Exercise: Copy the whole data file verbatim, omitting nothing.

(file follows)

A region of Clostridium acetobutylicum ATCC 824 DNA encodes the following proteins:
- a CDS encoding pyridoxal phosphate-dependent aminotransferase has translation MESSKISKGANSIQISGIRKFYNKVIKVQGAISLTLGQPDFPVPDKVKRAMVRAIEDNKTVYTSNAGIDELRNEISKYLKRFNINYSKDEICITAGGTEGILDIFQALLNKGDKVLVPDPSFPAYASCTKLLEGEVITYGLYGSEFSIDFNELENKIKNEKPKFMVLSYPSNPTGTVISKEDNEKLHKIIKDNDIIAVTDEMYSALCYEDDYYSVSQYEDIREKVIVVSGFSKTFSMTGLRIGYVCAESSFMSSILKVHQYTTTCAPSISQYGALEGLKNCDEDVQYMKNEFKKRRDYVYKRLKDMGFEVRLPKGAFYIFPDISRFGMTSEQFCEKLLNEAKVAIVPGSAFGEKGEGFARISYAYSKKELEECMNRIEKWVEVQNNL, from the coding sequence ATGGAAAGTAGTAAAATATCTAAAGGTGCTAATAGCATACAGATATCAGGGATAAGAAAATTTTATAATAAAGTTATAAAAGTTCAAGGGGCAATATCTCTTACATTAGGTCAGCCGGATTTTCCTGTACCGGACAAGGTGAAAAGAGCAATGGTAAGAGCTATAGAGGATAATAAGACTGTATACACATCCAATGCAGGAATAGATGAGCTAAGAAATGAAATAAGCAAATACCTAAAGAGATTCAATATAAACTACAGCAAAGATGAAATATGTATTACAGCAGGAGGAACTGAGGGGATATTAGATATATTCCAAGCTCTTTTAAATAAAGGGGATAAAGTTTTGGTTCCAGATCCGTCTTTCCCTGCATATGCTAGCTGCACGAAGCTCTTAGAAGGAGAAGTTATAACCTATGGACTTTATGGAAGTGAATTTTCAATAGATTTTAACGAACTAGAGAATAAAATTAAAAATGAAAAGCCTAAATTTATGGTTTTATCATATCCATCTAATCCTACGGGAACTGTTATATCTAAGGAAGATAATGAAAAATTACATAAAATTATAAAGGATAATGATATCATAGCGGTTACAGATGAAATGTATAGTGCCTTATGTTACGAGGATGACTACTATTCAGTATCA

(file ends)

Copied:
A region of Clostridium acetobutylicum ATCC 824 DNA encodes the following proteins:
- a CDS encoding pyridoxal phosphate-dependent aminotransferase has translation MESSKISKGANSIQISGIRKFYNKVIKVQGAISLTLGQPDFPVPDKVKRAMVRAIEDNKTVYTSNAGIDELRNEISKYLKRFNINYSKDEICITAGGTEGILDIFQALLNKGDKVLVPDPSFPAYASCTKLLEGEVITYGLYGSEFSIDFNELENKIKNEKPKFMVLSYPSNPTGTVISKEDNEKLHKIIKDNDIIAVTDEMYSALCYEDDYYSVSQYEDIREKVIVVSGFSKTFSMTGLRIGYVCAESSFMSSILKVHQYTTTCAPSISQYGALEGLKNCDEDVQYMKNEFKKRRDYVYKRLKDMGFEVRLPKGAFYIFPDISRFGMTSEQFCEKLLNEAKVAIVPGSAFGEKGEGFARISYAYSKKELEECMNRIEKWVEVQNNL, from the coding sequence ATGGAAAGTAGTAAAATATCTAAAGGTGCTAATAGCATACAGATATCAGGGATAAGAAAATTTTATAATAAAGTTATAAAAGTTCAAGGGGCAATATCTCTTACATTAGGTCAGCCGGATTTTCCTGTACCGGACAAGGTGAAAAGAGCAATGGTAAGAGCTATAGAGGATAATAAGACTGTATACACATCCAATGCAGGAATAGATGAGCTAAGAAATGAAATAAGCAAATACCTAAAGAGATTCAATATAAACTACAGCAAAGATGAAATATGTATTACAGCAGGAGGAACTGAGGGGATATTAGATATATTCCAAGCTCTTTTAAATAAAGGGGATAAAGTTTTGGTTCCAGATCCGTCTTTCCCTGCATATGCTAGCTGCACGAAGCTCTTAGAAGGAGAAGTTATAACCTATGGACTTTATGGAAGTGAATTTTCAATAGATTTTAACGAACTAGAGAATAAAATTAAAAATGAAAAGCCTAAATTTATGGTTTTATCATATCCATCTAATCCTACGGGAACTGTTATATCTAAGGAAGATAATGAAAAATTACATAAAATTATAAAGGATAATGATATCATAGCGGTTACAGATGAAATGTATAGTGCCTTATGTTACGAGGATGACTACTATTCAGTATCA